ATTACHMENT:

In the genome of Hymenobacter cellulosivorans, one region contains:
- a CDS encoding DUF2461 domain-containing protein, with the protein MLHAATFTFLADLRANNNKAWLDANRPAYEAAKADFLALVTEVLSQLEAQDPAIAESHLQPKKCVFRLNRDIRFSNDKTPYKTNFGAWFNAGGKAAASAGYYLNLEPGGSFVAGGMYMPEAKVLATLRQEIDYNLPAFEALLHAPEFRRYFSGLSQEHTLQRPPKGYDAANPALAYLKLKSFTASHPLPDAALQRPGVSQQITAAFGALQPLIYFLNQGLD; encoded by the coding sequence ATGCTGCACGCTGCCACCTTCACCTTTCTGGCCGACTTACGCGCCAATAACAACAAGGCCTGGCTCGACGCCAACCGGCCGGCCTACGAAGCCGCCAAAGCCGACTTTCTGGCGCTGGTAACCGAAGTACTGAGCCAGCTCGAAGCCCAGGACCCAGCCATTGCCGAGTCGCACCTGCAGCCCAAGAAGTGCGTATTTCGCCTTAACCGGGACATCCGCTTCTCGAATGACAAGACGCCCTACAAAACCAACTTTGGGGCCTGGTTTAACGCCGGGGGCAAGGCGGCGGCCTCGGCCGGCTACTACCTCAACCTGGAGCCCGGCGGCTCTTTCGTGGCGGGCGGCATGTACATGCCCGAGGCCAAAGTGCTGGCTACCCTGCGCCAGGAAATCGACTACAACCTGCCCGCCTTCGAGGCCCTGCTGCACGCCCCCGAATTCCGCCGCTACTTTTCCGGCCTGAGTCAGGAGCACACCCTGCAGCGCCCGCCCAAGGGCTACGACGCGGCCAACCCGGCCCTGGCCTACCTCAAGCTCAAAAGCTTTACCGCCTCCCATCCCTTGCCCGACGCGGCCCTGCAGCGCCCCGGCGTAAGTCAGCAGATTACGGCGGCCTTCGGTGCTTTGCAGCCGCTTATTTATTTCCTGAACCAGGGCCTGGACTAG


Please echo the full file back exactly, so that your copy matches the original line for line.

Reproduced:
In the genome of Hymenobacter cellulosivorans, one region contains:
- a CDS encoding DUF2461 domain-containing protein, with the protein MLHAATFTFLADLRANNNKAWLDANRPAYEAAKADFLALVTEVLSQLEAQDPAIAESHLQPKKCVFRLNRDIRFSNDKTPYKTNFGAWFNAGGKAAASAGYYLNLEPGGSFVAGGMYMPEAKVLATLRQEIDYNLPAFEALLHAPEFRRYFSGLSQEHTLQRPPKGYDAANPALAYLKLKSFTASHPLPDAALQRPGVSQQITAAFGALQPLIYFLNQGLD; encoded by the coding sequence ATGCTGCACGCTGCCACCTTCACCTTTCTGGCCGACTTACGCGCCAATAACAACAAGGCCTGGCTCGACGCCAACCGGCCGGCCTACGAAGCCGCCAAAGCCGACTTTCTGGCGCTGGTAACCGAAGTACTGAGCCAGCTCGAAGCCCAGGACCCAGCCATTGCCGAGTCGCACCTGCAGCCCAAGAAGTGCGTATTTCGCCTTAACCGGGACATCCGCTTCTCGAATGACAAGACGCCCTACAAAACCAACTTTGGGGCCTGGTTTAACGCCGGGGGCAAGGCGGCGGCCTCGGCCGGCTACTACCTCAACCTGGAGCCCGGCGGCTCTTTCGTGGCGGGCGGCATGTACATGCCCGAGGCCAAAGTGCTGGCTACCCTGCGCCAGGAAATCGACTACAACCTGCCCGCCTTCGAGGCCCTGCTGCACGCCCCCGAATTCCGCCGCTACTTTTCCGGCCTGAGTCAGGAGCACACCCTGCAGCGCCCGCCCAAGGGCTACGACGCGGCCAACCCGGCCCTGGCCTACCTCAAGCTCAAAAGCTTTACCGCCTCCCATCCCTTGCCCGACGCGGCCCTGCAGCGCCCCGGCGTAAGTCAGCAGATTACGGCGGCCTTCGGTGCTTTGCAGCCGCTTATTTATTTCCTGAACCAGGGCCTGGACTAG